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Three questions start-ups should ask themselves

Mary Ann De Leon, Associate Director, IT Consulting & Lai Kee Yin, Senior Manager, Internal Audit and Financial Advisory, Protiviti | Aug. 2, 2016
Discussions about integrated internal controls, compliance and risk culture need to happen up front rather than as a final step.

Consider also that some start-ups rush to get their systems into production, configuring or failing to configure certain features or functions which are irreversible and required later on in their growth. In addition, after changes in roles and responsibilities
of key departments or people, including corporate restructuring, take place, users may continue to have access to data and systems - and, more critically, the authority to approve transactions - which are not under the purview of their new roles and responsibilities. In such cases, the risk of fraud and override of internal controls is significantly increased.

Other factors may affect the level of control start-ups have as they continue to grow at a rapid pace. These include
the lack of dedicated resources and of specialised in-house knowledge of enterprise software, applications and databases, as well as poor blueprinting of future processes and a lack of accountability during implementation.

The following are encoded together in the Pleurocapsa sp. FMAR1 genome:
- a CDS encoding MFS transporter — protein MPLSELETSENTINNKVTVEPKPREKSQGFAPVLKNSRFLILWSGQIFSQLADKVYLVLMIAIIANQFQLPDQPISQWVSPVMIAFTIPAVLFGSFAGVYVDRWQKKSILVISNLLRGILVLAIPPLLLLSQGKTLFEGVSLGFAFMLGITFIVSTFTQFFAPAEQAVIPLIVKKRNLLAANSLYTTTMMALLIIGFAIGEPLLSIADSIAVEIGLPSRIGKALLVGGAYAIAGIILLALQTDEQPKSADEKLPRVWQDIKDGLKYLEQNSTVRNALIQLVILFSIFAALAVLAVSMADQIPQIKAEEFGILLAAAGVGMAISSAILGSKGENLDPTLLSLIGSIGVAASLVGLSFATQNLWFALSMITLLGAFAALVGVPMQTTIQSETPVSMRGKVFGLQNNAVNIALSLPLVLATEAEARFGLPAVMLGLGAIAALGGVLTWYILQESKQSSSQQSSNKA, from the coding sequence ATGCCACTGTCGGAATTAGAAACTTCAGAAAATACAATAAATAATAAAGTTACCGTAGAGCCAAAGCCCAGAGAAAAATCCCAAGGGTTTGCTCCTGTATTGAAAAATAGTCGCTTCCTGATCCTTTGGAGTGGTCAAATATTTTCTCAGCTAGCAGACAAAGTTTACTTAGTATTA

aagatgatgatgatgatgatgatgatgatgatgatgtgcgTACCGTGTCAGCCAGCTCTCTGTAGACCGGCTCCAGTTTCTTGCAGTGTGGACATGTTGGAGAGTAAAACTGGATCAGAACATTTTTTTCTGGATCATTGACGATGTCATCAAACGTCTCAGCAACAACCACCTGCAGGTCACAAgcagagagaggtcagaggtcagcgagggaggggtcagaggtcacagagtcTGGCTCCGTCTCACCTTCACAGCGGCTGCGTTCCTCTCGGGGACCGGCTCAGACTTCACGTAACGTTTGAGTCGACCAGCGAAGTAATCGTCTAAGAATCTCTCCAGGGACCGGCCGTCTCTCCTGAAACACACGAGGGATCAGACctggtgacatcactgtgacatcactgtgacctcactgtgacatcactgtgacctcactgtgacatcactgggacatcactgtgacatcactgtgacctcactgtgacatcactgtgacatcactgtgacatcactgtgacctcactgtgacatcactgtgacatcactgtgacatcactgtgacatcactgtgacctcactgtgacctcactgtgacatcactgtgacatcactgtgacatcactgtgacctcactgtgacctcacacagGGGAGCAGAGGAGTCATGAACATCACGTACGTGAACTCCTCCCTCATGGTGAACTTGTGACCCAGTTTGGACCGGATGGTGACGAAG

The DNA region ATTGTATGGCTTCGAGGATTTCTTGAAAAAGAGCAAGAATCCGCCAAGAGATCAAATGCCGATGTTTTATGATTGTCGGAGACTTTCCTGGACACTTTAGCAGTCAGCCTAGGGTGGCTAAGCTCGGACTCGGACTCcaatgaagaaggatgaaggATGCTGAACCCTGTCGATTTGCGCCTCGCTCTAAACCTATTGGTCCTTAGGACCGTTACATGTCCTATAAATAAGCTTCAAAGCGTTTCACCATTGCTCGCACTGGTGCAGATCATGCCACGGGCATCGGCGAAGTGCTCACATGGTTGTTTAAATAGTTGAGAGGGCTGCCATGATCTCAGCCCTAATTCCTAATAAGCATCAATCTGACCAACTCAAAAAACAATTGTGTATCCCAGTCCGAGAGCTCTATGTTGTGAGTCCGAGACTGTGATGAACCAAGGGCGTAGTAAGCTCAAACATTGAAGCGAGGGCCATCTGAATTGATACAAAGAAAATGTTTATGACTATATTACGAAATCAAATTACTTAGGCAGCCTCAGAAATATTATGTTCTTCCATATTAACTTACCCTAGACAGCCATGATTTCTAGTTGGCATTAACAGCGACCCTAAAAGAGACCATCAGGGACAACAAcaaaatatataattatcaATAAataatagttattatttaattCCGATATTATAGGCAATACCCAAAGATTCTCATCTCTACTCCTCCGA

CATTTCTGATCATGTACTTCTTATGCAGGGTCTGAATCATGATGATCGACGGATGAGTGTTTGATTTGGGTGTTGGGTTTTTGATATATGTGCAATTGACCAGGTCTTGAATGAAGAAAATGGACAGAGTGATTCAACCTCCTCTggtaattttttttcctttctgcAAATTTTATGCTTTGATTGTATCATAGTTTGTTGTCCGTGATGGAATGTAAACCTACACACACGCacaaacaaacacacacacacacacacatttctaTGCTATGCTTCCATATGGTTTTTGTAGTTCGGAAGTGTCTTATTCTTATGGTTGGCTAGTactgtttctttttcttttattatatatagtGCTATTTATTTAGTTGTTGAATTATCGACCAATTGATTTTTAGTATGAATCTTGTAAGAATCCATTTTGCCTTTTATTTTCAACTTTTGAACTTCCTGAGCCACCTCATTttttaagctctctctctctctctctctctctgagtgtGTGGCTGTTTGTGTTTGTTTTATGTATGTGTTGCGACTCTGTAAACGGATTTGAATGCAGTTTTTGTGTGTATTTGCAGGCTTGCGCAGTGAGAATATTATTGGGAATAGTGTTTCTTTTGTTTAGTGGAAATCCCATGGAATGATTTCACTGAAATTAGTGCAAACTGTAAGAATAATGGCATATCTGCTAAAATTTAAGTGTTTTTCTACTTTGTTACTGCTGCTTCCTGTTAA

3. Is there a storm brewing with our cloud computing solution?

Businesses turn to cloud computing solutions for different reasons: to reduce capital expenditure, to optimise internal IT resources, to improve business continuity and redundancy, and to enable a more rapid deployment of new business services with greater flexibility and scalability, to name a few. Start-ups increasingly adopt cloud computing solutions so they can focus on their core business and not have to concern themselves about keeping up with technology changes.

Selecting a cloud service provider that proactively manages or addresses data privacy and security concerns prevalent with cloud computing services is crucial. Important considerations, such as the need for the service providers to conform to your organisation's policies on handling and encryption requirements of sensitive and confidential data in payment methods, gateways and platforms, must be addressed.

It's important to obtain answers to a number of significant questions about cloud service providers. How do they use customer data for their own activities, and what are the implications to data security and confidentiality? Does the service provider share customer data with third-party service providers? Does the service provider have oversight controls in place to ensure that the confidentiality of customer data is maintained? Does the service provider have adequate incident response procedures to handle exigencies effectively?

Cloud service providers can invest in far more advanced security technologies than what most organisations are able to for their own on-premise data centers. A security breach can be costly in terms of both costs and reputation. Companies should perform due diligence and risk assessments prior to engaging a cloud service provider and regularly throughout the contract period.

 

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